There is a food theme at the ready (clams), but it was back-burnered. I’d already written up and shopped for this week’s home-cooking menu, and wasn’t going to buy and cook a bunch of extraneous food just to feed the blog (long on time, yes, but not that long). But then a lightbulb replaced the tumbleweeds in my head: the random menu of food we’re eating at home could be this week’s theme.
Common nutrients? Couldn’t tell you (well, I could, but let’s pretend). Similar style of dish? Not really. Featured ingredient or kitchen tool used? Nope. The only thread holding this post together is that all these dishes are appearing on the table at Chez Lynch this week.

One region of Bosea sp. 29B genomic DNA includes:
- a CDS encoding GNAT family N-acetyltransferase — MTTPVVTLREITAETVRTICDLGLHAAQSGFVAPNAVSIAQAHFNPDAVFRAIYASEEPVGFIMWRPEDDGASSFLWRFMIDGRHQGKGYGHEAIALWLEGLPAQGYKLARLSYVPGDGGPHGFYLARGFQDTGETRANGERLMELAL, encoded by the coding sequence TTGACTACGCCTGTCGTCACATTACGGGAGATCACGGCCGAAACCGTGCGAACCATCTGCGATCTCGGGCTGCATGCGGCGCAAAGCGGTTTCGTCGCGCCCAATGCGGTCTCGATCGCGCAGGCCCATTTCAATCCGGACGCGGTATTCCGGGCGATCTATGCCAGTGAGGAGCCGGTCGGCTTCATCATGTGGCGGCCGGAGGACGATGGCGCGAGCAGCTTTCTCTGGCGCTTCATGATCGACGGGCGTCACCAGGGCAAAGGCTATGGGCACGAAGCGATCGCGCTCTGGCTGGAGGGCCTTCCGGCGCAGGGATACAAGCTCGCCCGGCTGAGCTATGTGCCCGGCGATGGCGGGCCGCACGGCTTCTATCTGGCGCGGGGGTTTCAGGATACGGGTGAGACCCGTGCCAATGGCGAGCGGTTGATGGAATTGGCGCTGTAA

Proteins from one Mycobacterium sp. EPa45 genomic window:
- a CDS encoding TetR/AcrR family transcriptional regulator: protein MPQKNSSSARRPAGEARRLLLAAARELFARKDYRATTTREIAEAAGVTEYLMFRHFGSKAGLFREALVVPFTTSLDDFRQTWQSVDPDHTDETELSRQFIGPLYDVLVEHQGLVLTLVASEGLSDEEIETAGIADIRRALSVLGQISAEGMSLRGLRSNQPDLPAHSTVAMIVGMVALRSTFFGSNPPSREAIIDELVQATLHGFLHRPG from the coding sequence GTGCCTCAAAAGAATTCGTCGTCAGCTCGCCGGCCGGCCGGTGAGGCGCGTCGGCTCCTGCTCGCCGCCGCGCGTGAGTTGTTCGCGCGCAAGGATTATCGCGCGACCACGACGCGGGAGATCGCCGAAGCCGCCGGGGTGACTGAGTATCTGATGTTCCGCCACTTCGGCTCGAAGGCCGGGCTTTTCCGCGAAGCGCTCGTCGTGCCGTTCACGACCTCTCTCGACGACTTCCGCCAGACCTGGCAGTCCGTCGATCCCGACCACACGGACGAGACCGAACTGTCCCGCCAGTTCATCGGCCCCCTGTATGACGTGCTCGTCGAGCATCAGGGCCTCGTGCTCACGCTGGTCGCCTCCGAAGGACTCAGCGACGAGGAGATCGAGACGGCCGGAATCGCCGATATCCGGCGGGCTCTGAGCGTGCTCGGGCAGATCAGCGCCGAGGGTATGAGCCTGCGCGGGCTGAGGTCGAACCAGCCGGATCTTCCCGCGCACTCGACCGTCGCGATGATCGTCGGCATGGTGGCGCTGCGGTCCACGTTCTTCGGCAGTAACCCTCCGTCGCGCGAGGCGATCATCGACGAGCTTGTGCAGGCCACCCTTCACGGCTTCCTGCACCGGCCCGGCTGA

Fresh off our holiday trip to Texas, I was charged with devising a “fresh start” breakfast recipe for January’s Recipe Redux. Hopelessly Tex-Mex obsessed at that point, and looking for any excuse to douse things in salsa, I trained my sight on eggs Benedict. This was a perfect candidate for a healthifying Redux, what with the sticks of butter involved in the traditional sauce and noticeable absence of anything recently derived from a plant.
But simply omitting the hollandaise and adding salsa doesn’t maintain the creamy, sloppy texture that is a good part of what makes eggs Benedict awesome. Enter the magic ingredient: avocado.
By mixing up these mean, green nutrient machines with some lime and hot sauce, I got a spicy sweet sauce with that desired creamy texture, minus all the saturated fat. Combining the sauce with salsa over poached eggs and corn biscuits, I ended up with Eggs BeneMex, a great Tex-Mex take on the traditional breakfast dish.